Wax Paper Park is my effort to break my own cycles of perfectionism and fear. I post my poetry, both new and old, 3ish times a week and then push it to facebook and twitter. I want to be a writer but am scared to have people read what I write - this is my effort to start growing out of that fear and into who I really want to be.
I'm new to the forum and have a question about sleeping. My 5 yo daughter (PDD-NOS) has gone through these cycles of not sleeping at night.... rather, she's never really slept more than 5-6 hours (rare) but lately she's not able to fall back asleep and is keeping everyone in the house awake in the process. Her chatting to herself has become louder, too (delayed echolalia).
I have been giving her melotonin (3-5 mg per night) and it helps her fall asleep initially but not after she wakes up in the middle of the night. Our ped suggested Benadryl (10 ml) but it seems to not really work more than giving her 3-4 hours of sleep.
She does have a weighted blanket (which she really likes and uses initially) but ends up kicking it off of her... maybe this is why she is waking up? She also was given a trampoline for Christmas and jumps all day long. Plus, we use salt baths every night before bedtime.
My youngest step-daughter is 13 and has autism and an intellectual disability. She communicates fairly well but still struggles on a regular basis with personal hygiene and it is becoming an increasing concern for us.
She started her period last year and we've done what we could to prepare her for it. The first couple of months, she did well to tell me when she needed pads but she now isn't telling us and has ruined a lot of clothes because she isn't using a pad.
Has anyone else experienced issues of this sort? What would be a good place to start with her in getting her to remember to communicate her needs for period supplies?
We want to move because we don't feel like our current state is a good enviornment for our autistic child. We are considering Indiana because they seem to have services that fit our needs. We also have heard that they have autism indiana. We don't know a lot about it, so if someone can offer more information that would be great. What states do you think are good for autism services?
I've realized recently that I am an aspie. Now I am wondering if my 3 youngest might be also. My 8yr old son has an auditory processing disorder. I'm wondering about his "quirks" now. He is extrememly stuburn, will NOT eat veggies or several other foods (1st few years of his life he almost lived on bowls of melted shreded cheese), very picky about clothes, will not wear shoes. He also talks REALLY loud. And he dislikes loud sounds (gets scared at movies alot...will cover ears through lot of it). He has never played with toys really. He will watch his brothers play, but really doesn't play with them. He has always seemed "old" for his age in some ways, but young in others. He really does not know what is aceptable behavior for boys his age (hugs "friends" before leaving church and such. I've seen the other boys make faces at him. makes me sad) What do yall think? could it be AS? or am I reading too much into it? (really don't think I am over reacting myself but could be I guess)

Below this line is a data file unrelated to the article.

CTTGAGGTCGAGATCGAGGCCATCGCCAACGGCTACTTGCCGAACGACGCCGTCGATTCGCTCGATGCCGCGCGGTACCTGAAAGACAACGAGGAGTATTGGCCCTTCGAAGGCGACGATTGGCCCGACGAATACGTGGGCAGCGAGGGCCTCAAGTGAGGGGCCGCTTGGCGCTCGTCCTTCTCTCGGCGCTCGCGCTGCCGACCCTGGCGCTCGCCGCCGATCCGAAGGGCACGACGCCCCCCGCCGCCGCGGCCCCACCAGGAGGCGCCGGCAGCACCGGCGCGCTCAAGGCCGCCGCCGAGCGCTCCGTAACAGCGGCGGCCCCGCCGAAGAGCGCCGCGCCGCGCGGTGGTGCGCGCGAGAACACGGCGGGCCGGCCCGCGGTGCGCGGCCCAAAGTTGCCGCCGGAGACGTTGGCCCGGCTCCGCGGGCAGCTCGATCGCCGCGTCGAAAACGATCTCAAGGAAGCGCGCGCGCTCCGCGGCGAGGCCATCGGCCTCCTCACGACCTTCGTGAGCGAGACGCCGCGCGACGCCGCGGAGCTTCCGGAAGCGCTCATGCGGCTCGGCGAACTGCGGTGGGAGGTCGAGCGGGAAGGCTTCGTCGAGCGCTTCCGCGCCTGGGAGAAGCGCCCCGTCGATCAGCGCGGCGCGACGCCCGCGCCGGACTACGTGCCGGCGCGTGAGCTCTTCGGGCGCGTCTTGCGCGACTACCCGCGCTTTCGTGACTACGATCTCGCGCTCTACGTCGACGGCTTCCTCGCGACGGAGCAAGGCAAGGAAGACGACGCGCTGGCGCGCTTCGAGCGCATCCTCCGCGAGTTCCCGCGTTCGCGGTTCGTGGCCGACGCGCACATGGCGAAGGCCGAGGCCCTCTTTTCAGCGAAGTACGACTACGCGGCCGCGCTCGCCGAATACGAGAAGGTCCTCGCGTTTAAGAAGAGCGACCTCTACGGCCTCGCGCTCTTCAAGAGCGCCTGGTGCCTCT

Submitted by wittzoo on Mon, 2/21/2011 - 3:22pm GMT
With Autism Women's Network bidding an early goodbye to Pepsi, I am asking for each of you to consider throwing your full support behind CABF [Child and Adolecent Bipolar Foundation] for these final few days in Pepsi Refresh December 2010. AWN was privileged to partner in the Good Dreams BIG 10 Alliance with CABF throughout this past month, and it appears they have the best chance to win a $250k grant in their category.
Books for autistic PARENTS. I've been thinking about how great that would be. I love how many resources there are for parents raising ASD children, but what about moms and dads living with the disorder themselves? Especially if one parent (or the child[ren]) is NT.
Just a thought. I'm not a mother, but still think it would be awesome. I am an adult sibling, though, to a little one with Down's.